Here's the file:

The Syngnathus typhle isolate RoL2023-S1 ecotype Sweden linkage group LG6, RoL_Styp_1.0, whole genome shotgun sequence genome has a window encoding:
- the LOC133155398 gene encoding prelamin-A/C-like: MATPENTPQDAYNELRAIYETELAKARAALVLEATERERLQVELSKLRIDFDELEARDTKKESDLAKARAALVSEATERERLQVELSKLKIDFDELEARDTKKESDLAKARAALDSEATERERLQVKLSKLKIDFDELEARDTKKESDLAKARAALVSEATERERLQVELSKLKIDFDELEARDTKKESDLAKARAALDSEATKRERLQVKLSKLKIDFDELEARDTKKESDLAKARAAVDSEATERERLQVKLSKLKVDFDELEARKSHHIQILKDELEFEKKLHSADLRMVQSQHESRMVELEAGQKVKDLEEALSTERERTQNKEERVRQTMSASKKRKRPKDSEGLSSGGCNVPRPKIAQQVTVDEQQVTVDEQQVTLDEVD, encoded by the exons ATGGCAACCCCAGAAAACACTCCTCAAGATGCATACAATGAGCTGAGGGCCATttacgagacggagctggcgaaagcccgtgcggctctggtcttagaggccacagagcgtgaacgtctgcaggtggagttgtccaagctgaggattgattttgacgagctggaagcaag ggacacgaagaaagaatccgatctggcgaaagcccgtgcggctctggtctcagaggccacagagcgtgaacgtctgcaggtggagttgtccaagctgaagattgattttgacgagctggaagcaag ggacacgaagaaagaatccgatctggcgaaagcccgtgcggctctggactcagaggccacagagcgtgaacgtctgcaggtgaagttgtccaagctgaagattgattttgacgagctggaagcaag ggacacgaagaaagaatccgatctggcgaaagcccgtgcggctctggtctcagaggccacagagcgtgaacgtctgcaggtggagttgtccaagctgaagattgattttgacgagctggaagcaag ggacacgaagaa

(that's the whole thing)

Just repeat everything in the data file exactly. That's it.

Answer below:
The Syngnathus typhle isolate RoL2023-S1 ecotype Sweden linkage group LG6, RoL_Styp_1.0, whole genome shotgun sequence genome has a window encoding:
- the LOC133155398 gene encoding prelamin-A/C-like: MATPENTPQDAYNELRAIYETELAKARAALVLEATERERLQVELSKLRIDFDELEARDTKKESDLAKARAALVSEATERERLQVELSKLKIDFDELEARDTKKESDLAKARAALDSEATERERLQVKLSKLKIDFDELEARDTKKESDLAKARAALVSEATERERLQVELSKLKIDFDELEARDTKKESDLAKARAALDSEATKRERLQVKLSKLKIDFDELEARDTKKESDLAKARAAVDSEATERERLQVKLSKLKVDFDELEARKSHHIQILKDELEFEKKLHSADLRMVQSQHESRMVELEAGQKVKDLEEALSTERERTQNKEERVRQTMSASKKRKRPKDSEGLSSGGCNVPRPKIAQQVTVDEQQVTVDEQQVTLDEVD, encoded by the exons ATGGCAACCCCAGAAAACACTCCTCAAGATGCATACAATGAGCTGAGGGCCATttacgagacggagctggcgaaagcccgtgcggctctggtcttagaggccacagagcgtgaacgtctgcaggtggagttgtccaagctgaggattgattttgacgagctggaagcaag ggacacgaagaaagaatccgatctggcgaaagcccgtgcggctctggtctcagaggccacagagcgtgaacgtctgcaggtggagttgtccaagctgaagattgattttgacgagctggaagcaag ggacacgaagaaagaatccgatctggcgaaagcccgtgcggctctggactcagaggccacagagcgtgaacgtctgcaggtgaagttgtccaagctgaagattgattttgacgagctggaagcaag ggacacgaagaaagaatccgatctggcgaaagcccgtgcggctctggtctcagaggccacagagcgtgaacgtctgcaggtggagttgtccaagctgaagattgattttgacgagctggaagcaag ggacacgaagaa